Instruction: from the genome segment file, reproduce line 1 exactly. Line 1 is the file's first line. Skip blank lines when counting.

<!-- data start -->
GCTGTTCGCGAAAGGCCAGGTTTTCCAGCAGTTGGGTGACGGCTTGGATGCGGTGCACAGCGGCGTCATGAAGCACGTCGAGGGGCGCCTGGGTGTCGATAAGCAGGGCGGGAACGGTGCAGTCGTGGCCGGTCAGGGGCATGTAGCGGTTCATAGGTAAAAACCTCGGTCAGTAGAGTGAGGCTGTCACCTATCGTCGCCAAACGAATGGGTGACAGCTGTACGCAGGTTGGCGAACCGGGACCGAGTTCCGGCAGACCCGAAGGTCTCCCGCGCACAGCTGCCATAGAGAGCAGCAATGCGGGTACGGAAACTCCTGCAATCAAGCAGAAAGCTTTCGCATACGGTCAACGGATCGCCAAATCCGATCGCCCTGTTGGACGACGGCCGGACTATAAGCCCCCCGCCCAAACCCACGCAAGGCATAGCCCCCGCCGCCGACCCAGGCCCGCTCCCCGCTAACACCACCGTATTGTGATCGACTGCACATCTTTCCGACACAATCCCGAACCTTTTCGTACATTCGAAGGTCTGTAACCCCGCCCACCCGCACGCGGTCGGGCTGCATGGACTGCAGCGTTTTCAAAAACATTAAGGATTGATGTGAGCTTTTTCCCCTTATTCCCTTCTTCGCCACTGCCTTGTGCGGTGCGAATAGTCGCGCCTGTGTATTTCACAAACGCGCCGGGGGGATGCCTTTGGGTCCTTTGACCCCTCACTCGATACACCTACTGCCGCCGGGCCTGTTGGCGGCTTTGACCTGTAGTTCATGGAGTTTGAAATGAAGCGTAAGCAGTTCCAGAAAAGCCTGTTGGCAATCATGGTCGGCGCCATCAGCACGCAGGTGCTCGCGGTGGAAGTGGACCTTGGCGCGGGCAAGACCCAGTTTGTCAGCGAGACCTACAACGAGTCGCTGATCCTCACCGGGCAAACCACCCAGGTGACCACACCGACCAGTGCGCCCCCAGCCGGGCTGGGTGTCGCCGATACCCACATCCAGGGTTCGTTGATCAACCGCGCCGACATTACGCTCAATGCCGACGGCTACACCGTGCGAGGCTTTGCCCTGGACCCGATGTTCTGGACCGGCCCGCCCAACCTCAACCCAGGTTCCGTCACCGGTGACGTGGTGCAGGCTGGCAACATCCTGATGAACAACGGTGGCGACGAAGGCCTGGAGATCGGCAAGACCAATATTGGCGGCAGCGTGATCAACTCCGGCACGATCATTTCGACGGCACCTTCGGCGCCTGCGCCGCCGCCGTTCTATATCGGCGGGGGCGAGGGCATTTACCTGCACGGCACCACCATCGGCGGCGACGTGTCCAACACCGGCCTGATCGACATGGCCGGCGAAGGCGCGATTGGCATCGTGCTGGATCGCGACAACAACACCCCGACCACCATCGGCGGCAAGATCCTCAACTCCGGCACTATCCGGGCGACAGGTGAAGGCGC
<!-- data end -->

GCTGTTCGCGAAAGGCCAGGTTTTCCAGCAGTTGGGTGACGGCTTGGATGCGGTGCACAGCGGCGTCATGAAGCACGTCGAGGGGCGCCTGGGTGTCGATAAGCAGGGCGGGAACGGTGCAGTCGTGGCCGGTCAGGGGCATGTAGCGGTTCATAGGTAAAAACCTCGGTCAGTAGAGTGAGGCTGTCACCTATCGTCGCCAAACGAATGGGTGACAGCTGTACGCAGGTTGGCGAACCGGGACCGAGTTCCGGCAGACCCGAAGGTCTCCCGCGCACAGCTGCCATAGAGAGCAGCAATGCGGGTACGGAAACTCCTGCAATCAAGCAGAAAGCTTTCGCATACGGTCAACGGATCGCCAAATCCGATCGCCCTGTTGGACGACGGCCGGACTATAAGCCCCCCGCCCAAACCCACGCAAGGCATAGCCCCCGCCGCCGACCCAGGCCCGCTCCCCGCTAACACCACCGTATTGTGATCGACTGCACATCTTTCCGACACAATCCCGAACCTTTTCGTACATTCGAAGGTCTGTAACCCCGCCCACCCGCACGCGGTCGGGCTGCATGGACTGCAGCGTTTTCAAAAACATTAAGGATTGATGTGAGCTTTTTCCCCTTATTCCCTTCTTCGCCACTGCCTTGTGCGGTGCGAATAGTCGCGCCTGTGTATTTCACAAACGCGCCGGGGGGATGCCTTTGGGTCCTTTGACCCCTCACTCGATACACCTACTGCCGCCGGGCCTGTTGGCGGCTTTGACCTGTAGTTCATGGAGTTTGAAATGAAGCGTAAGCAGTTCCAGAAAAGCCTGTTGGCAATCATGGTCGGCGCCATCAGCACGCAGGTGCTCGCGGTGGAAGTGGACCTTGGCGCGGGCAAGACCCAGTTTGTCAGCGAGACCTACAACGAGTCGCTGATCCTCACCGGGCAAACCACCCAGGTGACCACACCGACCAGTGCGCCCCCAGCCGGGCTGGGTGTCGCCGATACCCACATCCAGGGTTCGTTGATCAACCGCGCCGACATTACGCTCAATGCCGACGGCTACACCGTGCGAGGCTTTGCCCTGGACCCGATGTTCTGGACCGGCCCGCCCAACCTCAACCCAGGTTCCGTCACCGGTGACGTGGTGCAGGCTGGCAACATCCTGATGAACAACGGTGGCGACGAAGGCCTGGAGATCGGCAAGACCAATATTGGCGGCAGCGTGATCAACTCCGGCACGATCATTTCGACGGCACCTTCGGCGCCTGCGCCGCCGCCGTTCTATATCGGCGGGGGCGAGGGCATTTACCTGCACGGCACCACCATCGGCGGCGACGTGTCCAACACCGGCCTGATCGACATGGCCGGCGAAGGCGCGATTGGCATCGTGCTGGATCGCGACAACAACACCCCGACCACCATCGGCGGCAAGATCCTCAACTCCGGCACTATCCGGGCGACAGGTGAAGGCGC